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Long term Capital Gain and Loss - tax question
Old 09-25-2022, 10:34 AM   #1
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Long term Capital Gain and Loss - tax question

I sold out some bond funds in our taxable account earlier this year. It netted about $30k of long term capital gains. If I now sell some other mutual funds at a loss, that I have held for years, say of $10k, does that net to $20k of taxable long term capital gain? Or can I only recognize $3k of that $10k loss this year?

I believe the net to $20k, which is then claimed on our taxes, to be the case but would like confirmation.
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Old 09-25-2022, 10:46 AM   #2
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You will have a net of $20k capital gains and you will pay appropriate taxes on that amount.
This offset is done first.

The $3k only comes into play after the offset described above is done. If you would have happened to have a $5k loss after the offset, then you could have used $3k of it this year to offset income and carried over $2k for next year.

Given the current markets, I would probably be looking to sell up to $20k more in losses if I could to offset that $20k in gains. Let's say you could sell a stock fund at a $20k loss. And immediately buy something similar to what you sold, but not identical. You would still own the same amount of a comparable stock. You would also have offset all $30k of your initial gain and you would owe zero in taxes. This is a prime example of tax loss harvesting.
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Old 09-25-2022, 10:46 AM   #3
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Quote:
Originally Posted by tominboise View Post
I sold out some bond funds in our taxable account earlier this year. It netted about $30k of long term capital gains. If I now sell some other mutual funds at a loss, that I have held for years, say of $10k, does that net to $20k of taxable long term capital gain? Or can I only recognize $3k of that $10k loss this year?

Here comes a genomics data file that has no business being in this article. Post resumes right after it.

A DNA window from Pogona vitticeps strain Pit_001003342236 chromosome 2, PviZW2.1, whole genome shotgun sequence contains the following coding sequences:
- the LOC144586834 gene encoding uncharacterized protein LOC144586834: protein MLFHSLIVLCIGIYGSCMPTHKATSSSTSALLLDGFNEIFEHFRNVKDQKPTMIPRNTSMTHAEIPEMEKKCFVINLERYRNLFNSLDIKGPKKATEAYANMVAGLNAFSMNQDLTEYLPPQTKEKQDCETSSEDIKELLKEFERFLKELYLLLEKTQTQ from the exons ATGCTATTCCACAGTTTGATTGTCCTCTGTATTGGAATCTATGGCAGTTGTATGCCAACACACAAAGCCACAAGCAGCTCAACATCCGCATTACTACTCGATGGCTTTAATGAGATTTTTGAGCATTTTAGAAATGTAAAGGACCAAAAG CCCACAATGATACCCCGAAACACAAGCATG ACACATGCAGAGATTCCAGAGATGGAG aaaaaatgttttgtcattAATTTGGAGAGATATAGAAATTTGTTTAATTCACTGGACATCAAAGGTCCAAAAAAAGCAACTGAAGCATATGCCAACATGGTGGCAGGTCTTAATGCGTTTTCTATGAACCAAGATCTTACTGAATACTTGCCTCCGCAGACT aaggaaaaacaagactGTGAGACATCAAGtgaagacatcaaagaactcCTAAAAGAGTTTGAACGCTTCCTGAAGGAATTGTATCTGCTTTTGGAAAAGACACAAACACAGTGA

I believe the net to $20k, which is then claimed on our taxes, to be the case but would like confirmation.
Yes, per Investopedia. Or run it through an online income tax calculator found at Dinkytown.net

https://www.investopedia.com/article...es-and-tax.asp
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Old 09-25-2022, 10:58 AM   #4
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The matching is
Long to long
Short to Short
Then Short to Long/Long to Short.

So if you are like me, you might have an unfortunate situation: Lot's of long term gains, some short term losses. Which is not good because those ST losses would be great to take against ordinary income, but can't unless I come up with LT losses to offset the LT gains. (Or sell things with ST Gains. Which I've been trying to do, even if it means buying them back because I want to keep them, i.e. establish a higher basis.)

Typically, the objective at year end would be either:
Long Term gain - taxed at LT Capital Gains rates
OR
Short Term loss - reduces ordinary income (up to 3K).
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Old 09-25-2022, 03:36 PM   #5
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You enter all reported capital gains and losses on Schedule D and associated forms. There is no claiming, as the calculations are by tax software or yourself.. The net gain ends up being 20,000.
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Old 09-25-2022, 03:47 PM   #6
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The $3000 that confuses everyone is if you still have losses after applying against your gains, you then can take a $3000 deduction to your current income. Any losses after that carryover into future years until exhausted.
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